Master of Verona
Being already familiar with the story of Cangrande della Scala, I was keen to read this version of his life. So far, my interest has been maintained and I have not been at all disappointed with David's re-creation of this fascinating and turbulent period in Italian history.
For those familiar with Shakespeare's "Romeo and Juliet", here is the chance to read an interpretation of the "history" behind the play, and meet the real-life characters who inspired the Bard to put pen to paper.
But do not be deterred into thinking this is just a medieval romance - for where would a great story be without a cast of truly interesting characters; intrigue and drama; battles a-plenty; and life, love and death.
A must read - a looking forward for the next instalment in the "Star Cross'd" series.
Voice of the Falconer
From Goodreads: "In the tradition of Dorothy Dunnett and Bernard Cornwell, David Blixt’s latest volume in his historical epic of early Renaissance Italy picks up eight years after the end of The Master of Verona. Having been placed in charge of ‘Cesco – the bastard child reputed to be the only male progeny of Francesco (‘Cangrande’) della Scala – the political & economic leader of Verona – Pietro Alaghieri has been raising the child in exile in Ravenna."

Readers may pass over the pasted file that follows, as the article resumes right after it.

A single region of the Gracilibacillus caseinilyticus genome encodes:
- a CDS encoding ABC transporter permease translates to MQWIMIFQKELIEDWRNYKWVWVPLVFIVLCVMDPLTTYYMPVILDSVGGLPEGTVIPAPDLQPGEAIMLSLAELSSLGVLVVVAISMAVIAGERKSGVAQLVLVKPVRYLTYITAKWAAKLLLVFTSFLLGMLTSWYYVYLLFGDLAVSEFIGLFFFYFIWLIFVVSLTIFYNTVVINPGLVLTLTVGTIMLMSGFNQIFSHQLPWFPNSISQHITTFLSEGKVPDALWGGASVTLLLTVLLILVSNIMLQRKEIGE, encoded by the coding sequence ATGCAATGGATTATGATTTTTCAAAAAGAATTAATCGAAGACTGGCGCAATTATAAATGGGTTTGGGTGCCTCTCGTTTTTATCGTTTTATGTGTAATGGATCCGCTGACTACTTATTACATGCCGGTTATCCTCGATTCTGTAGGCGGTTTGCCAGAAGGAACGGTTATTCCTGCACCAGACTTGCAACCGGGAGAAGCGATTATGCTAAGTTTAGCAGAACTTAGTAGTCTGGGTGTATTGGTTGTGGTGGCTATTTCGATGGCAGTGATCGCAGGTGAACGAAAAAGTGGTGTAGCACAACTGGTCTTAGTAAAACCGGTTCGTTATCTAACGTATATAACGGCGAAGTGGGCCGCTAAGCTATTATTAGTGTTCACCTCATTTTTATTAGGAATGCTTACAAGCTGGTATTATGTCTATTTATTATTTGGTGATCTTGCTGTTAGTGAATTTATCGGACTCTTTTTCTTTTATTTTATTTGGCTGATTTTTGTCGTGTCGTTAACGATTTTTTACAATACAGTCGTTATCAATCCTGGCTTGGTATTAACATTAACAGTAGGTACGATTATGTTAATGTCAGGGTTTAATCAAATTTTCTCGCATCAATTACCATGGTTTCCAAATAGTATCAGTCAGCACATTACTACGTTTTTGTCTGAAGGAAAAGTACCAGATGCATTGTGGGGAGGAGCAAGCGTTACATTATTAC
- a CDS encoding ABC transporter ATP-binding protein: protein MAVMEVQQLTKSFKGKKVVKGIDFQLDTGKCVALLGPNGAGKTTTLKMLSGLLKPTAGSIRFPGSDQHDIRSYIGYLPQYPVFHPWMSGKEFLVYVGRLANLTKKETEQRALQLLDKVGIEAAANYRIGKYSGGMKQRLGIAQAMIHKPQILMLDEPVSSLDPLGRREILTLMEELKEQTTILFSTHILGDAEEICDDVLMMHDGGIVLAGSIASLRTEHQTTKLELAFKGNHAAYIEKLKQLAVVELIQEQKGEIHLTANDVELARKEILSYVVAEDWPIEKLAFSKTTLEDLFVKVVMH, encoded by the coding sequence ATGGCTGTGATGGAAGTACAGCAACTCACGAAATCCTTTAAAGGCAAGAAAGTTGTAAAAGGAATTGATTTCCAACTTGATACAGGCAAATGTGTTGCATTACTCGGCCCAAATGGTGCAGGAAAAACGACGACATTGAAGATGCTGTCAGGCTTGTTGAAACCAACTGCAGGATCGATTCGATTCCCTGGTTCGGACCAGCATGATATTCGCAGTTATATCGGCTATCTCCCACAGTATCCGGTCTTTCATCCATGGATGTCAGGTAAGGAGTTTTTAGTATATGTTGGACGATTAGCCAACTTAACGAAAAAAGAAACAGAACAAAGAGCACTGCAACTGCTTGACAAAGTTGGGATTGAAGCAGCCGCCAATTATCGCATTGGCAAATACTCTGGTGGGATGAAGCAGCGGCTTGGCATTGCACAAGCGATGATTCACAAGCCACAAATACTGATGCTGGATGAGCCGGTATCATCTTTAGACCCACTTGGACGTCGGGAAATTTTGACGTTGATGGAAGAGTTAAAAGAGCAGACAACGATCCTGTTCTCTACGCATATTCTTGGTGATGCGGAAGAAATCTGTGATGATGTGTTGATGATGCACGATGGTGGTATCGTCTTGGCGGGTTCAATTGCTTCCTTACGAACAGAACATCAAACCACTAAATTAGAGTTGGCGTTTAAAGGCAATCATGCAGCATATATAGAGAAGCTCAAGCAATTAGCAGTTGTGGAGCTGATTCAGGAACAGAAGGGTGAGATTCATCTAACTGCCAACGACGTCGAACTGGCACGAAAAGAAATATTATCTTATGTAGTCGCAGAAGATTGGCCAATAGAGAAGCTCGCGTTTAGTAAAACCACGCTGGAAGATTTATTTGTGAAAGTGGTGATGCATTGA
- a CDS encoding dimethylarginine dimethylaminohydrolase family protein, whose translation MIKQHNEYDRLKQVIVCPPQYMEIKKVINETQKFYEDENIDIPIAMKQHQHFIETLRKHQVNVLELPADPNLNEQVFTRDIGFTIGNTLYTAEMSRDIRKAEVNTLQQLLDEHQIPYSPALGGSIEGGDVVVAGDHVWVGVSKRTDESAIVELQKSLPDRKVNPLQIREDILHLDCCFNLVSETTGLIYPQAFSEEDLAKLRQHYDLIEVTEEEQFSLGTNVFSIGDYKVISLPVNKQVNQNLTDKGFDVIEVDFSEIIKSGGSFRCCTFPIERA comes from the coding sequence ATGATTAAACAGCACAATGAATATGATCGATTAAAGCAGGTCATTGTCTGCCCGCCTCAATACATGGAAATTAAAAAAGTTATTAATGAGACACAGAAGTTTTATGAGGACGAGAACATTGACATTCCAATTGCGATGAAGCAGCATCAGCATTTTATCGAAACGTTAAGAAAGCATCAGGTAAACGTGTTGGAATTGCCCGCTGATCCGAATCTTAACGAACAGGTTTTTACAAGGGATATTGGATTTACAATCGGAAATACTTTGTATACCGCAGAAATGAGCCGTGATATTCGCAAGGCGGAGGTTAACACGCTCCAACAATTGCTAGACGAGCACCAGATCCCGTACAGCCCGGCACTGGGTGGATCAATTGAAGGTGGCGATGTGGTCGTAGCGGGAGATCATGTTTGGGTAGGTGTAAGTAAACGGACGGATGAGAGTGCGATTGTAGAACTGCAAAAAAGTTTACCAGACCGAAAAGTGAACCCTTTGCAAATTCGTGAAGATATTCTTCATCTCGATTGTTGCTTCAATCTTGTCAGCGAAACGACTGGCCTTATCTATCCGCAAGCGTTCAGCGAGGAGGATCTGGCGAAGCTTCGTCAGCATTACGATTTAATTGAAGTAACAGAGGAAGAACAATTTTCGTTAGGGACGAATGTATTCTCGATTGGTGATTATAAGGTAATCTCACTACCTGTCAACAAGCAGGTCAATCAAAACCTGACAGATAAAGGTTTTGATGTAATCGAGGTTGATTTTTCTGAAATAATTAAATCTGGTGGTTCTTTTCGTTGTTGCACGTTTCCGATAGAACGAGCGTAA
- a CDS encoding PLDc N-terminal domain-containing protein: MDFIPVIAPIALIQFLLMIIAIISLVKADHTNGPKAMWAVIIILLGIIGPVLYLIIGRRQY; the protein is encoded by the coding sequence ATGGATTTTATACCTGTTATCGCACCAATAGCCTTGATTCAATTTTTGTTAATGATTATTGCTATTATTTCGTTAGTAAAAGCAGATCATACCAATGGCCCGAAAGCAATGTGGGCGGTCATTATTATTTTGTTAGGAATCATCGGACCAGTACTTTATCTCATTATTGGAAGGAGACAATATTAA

From Goodreads: "Italy, 1326. While the brilliant and wily Cesco is schooled in his new duties at the hand of a hard master, Pietro Alaghieri travels to Avignon, current seat of the Papacy, to fight his excommunication and plead for Cesco's legitimacy. He doesn't know an old foe has been waiting to ruin Pietro's life and seize control of Verona for himself. "
For more information on the author, visit David Blixt's blog - Master of Verona and website - David Blixt